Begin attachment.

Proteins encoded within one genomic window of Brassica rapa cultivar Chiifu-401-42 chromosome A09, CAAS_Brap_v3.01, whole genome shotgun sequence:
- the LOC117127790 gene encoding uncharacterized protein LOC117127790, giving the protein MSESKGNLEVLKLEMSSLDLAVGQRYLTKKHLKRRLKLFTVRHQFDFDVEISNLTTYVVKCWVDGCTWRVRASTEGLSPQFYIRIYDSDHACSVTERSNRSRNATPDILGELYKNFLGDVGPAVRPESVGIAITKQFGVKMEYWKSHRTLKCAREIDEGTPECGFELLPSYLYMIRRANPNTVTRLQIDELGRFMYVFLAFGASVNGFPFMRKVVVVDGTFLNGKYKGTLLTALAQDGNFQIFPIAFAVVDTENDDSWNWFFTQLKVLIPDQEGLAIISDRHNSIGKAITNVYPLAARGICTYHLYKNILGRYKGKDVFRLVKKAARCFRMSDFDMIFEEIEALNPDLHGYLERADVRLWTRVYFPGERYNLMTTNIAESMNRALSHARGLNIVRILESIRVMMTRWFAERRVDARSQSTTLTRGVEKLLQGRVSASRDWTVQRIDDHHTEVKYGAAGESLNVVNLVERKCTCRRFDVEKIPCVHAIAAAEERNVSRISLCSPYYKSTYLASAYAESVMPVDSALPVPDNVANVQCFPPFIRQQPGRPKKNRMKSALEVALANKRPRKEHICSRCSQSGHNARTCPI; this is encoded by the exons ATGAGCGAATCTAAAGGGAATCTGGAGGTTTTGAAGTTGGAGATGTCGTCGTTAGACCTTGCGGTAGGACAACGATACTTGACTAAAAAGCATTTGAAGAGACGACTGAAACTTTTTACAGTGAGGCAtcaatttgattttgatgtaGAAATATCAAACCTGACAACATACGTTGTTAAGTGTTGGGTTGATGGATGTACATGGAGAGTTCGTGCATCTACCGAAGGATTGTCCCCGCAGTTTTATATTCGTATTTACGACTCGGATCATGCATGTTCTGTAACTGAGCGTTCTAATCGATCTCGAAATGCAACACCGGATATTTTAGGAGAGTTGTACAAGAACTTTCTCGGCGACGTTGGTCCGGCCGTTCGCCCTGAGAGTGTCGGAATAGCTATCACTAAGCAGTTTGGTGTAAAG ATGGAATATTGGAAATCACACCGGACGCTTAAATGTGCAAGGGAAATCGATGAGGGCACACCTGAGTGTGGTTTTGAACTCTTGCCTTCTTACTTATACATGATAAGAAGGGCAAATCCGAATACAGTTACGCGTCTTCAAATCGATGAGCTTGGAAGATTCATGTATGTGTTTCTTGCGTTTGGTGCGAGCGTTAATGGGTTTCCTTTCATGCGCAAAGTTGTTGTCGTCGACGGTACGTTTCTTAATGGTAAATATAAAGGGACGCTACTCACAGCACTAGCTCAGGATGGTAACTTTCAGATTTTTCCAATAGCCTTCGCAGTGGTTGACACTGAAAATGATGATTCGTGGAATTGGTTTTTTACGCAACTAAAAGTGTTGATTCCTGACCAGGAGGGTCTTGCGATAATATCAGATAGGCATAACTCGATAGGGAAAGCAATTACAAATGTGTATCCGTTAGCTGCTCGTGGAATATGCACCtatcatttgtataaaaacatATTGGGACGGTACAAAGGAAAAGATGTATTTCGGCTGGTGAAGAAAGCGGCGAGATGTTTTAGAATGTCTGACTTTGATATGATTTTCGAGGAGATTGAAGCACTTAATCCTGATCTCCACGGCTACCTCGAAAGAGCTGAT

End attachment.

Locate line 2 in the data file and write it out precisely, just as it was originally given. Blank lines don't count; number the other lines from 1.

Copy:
- the LOC117127790 gene encoding uncharacterized protein LOC117127790, giving the protein MSESKGNLEVLKLEMSSLDLAVGQRYLTKKHLKRRLKLFTVRHQFDFDVEISNLTTYVVKCWVDGCTWRVRASTEGLSPQFYIRIYDSDHACSVTERSNRSRNATPDILGELYKNFLGDVGPAVRPESVGIAITKQFGVKMEYWKSHRTLKCAREIDEGTPECGFELLPSYLYMIRRANPNTVTRLQIDELGRFMYVFLAFGASVNGFPFMRKVVVVDGTFLNGKYKGTLLTALAQDGNFQIFPIAFAVVDTENDDSWNWFFTQLKVLIPDQEGLAIISDRHNSIGKAITNVYPLAARGICTYHLYKNILGRYKGKDVFRLVKKAARCFRMSDFDMIFEEIEALNPDLHGYLERADVRLWTRVYFPGERYNLMTTNIAESMNRALSHARGLNIVRILESIRVMMTRWFAERRVDARSQSTTLTRGVEKLLQGRVSASRDWTVQRIDDHHTEVKYGAAGESLNVVNLVERKCTCRRFDVEKIPCVHAIAAAEERNVSRISLCSPYYKSTYLASAYAESVMPVDSALPVPDNVANVQCFPPFIRQQPGRPKKNRMKSALEVALANKRPRKEHICSRCSQSGHNARTCPI; this is encoded by the exons ATGAGCGAATCTAAAGGGAATCTGGAGGTTTTGAAGTTGGAGATGTCGTCGTTAGACCTTGCGGTAGGACAACGATACTTGACTAAAAAGCATTTGAAGAGACGACTGAAACTTTTTACAGTGAGGCAtcaatttgattttgatgtaGAAATATCAAACCTGACAACATACGTTGTTAAGTGTTGGGTTGATGGATGTACATGGAGAGTTCGTGCATCTACCGAAGGATTGTCCCCGCAGTTTTATATTCGTATTTACGACTCGGATCATGCATGTTCTGTAACTGAGCGTTCTAATCGATCTCGAAATGCAACACCGGATATTTTAGGAGAGTTGTACAAGAACTTTCTCGGCGACGTTGGTCCGGCCGTTCGCCCTGAGAGTGTCGGAATAGCTATCACTAAGCAGTTTGGTGTAAAG ATGGAATATTGGAAATCACACCGGACGCTTAAATGTGCAAGGGAAATCGATGAGGGCACACCTGAGTGTGGTTTTGAACTCTTGCCTTCTTACTTATACATGATAAGAAGGGCAAATCCGAATACAGTTACGCGTCTTCAAATCGATGAGCTTGGAAGATTCATGTATGTGTTTCTTGCGTTTGGTGCGAGCGTTAATGGGTTTCCTTTCATGCGCAAAGTTGTTGTCGTCGACGGTACGTTTCTTAATGGTAAATATAAAGGGACGCTACTCACAGCACTAGCTCAGGATGGTAACTTTCAGATTTTTCCAATAGCCTTCGCAGTGGTTGACACTGAAAATGATGATTCGTGGAATTGGTTTTTTACGCAACTAAAAGTGTTGATTCCTGACCAGGAGGGTCTTGCGATAATATCAGATAGGCATAACTCGATAGGGAAAGCAATTACAAATGTGTATCCGTTAGCTGCTCGTGGAATATGCACCtatcatttgtataaaaacatATTGGGACGGTACAAAGGAAAAGATGTATTTCGGCTGGTGAAGAAAGCGGCGAGATGTTTTAGAATGTCTGACTTTGATATGATTTTCGAGGAGATTGAAGCACTTAATCCTGATCTCCACGGCTACCTCGAAAGAGCTGAT